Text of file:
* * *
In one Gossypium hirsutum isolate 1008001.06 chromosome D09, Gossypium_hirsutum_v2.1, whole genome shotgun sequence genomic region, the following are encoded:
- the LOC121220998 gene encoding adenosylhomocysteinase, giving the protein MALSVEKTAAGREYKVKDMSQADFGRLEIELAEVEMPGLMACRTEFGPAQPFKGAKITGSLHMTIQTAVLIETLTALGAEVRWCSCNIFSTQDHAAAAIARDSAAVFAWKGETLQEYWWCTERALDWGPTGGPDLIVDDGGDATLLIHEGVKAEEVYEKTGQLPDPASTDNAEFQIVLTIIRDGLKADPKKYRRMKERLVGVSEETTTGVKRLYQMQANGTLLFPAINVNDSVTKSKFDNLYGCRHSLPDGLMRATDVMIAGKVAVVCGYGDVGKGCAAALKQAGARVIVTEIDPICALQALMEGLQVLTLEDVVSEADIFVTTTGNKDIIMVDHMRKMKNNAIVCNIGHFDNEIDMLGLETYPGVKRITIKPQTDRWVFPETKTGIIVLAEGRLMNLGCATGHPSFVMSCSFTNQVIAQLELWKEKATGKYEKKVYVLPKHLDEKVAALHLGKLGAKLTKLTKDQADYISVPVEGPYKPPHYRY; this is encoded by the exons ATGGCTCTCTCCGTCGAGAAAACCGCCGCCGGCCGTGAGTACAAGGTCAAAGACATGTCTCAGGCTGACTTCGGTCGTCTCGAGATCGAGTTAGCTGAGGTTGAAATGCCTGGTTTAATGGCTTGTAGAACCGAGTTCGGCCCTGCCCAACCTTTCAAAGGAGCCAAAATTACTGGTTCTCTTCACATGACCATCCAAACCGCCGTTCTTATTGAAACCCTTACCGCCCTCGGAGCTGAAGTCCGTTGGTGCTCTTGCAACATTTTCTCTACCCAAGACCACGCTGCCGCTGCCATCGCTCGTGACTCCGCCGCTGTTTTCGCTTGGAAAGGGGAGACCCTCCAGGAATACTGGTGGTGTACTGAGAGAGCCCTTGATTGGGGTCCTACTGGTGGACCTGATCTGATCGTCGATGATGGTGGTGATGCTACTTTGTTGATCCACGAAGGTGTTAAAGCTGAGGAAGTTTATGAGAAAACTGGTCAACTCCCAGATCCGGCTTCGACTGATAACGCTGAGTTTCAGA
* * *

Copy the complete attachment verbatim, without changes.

In one Gossypium hirsutum isolate 1008001.06 chromosome D09, Gossypium_hirsutum_v2.1, whole genome shotgun sequence genomic region, the following are encoded:
- the LOC121220998 gene encoding adenosylhomocysteinase, giving the protein MALSVEKTAAGREYKVKDMSQADFGRLEIELAEVEMPGLMACRTEFGPAQPFKGAKITGSLHMTIQTAVLIETLTALGAEVRWCSCNIFSTQDHAAAAIARDSAAVFAWKGETLQEYWWCTERALDWGPTGGPDLIVDDGGDATLLIHEGVKAEEVYEKTGQLPDPASTDNAEFQIVLTIIRDGLKADPKKYRRMKERLVGVSEETTTGVKRLYQMQANGTLLFPAINVNDSVTKSKFDNLYGCRHSLPDGLMRATDVMIAGKVAVVCGYGDVGKGCAAALKQAGARVIVTEIDPICALQALMEGLQVLTLEDVVSEADIFVTTTGNKDIIMVDHMRKMKNNAIVCNIGHFDNEIDMLGLETYPGVKRITIKPQTDRWVFPETKTGIIVLAEGRLMNLGCATGHPSFVMSCSFTNQVIAQLELWKEKATGKYEKKVYVLPKHLDEKVAALHLGKLGAKLTKLTKDQADYISVPVEGPYKPPHYRY; this is encoded by the exons ATGGCTCTCTCCGTCGAGAAAACCGCCGCCGGCCGTGAGTACAAGGTCAAAGACATGTCTCAGGCTGACTTCGGTCGTCTCGAGATCGAGTTAGCTGAGGTTGAAATGCCTGGTTTAATGGCTTGTAGAACCGAGTTCGGCCCTGCCCAACCTTTCAAAGGAGCCAAAATTACTGGTTCTCTTCACATGACCATCCAAACCGCCGTTCTTATTGAAACCCTTACCGCCCTCGGAGCTGAAGTCCGTTGGTGCTCTTGCAACATTTTCTCTACCCAAGACCACGCTGCCGCTGCCATCGCTCGTGACTCCGCCGCTGTTTTCGCTTGGAAAGGGGAGACCCTCCAGGAATACTGGTGGTGTACTGAGAGAGCCCTTGATTGGGGTCCTACTGGTGGACCTGATCTGATCGTCGATGATGGTGGTGATGCTACTTTGTTGATCCACGAAGGTGTTAAAGCTGAGGAAGTTTATGAGAAAACTGGTCAACTCCCAGATCCGGCTTCGACTGATAACGCTGAGTTTCAGA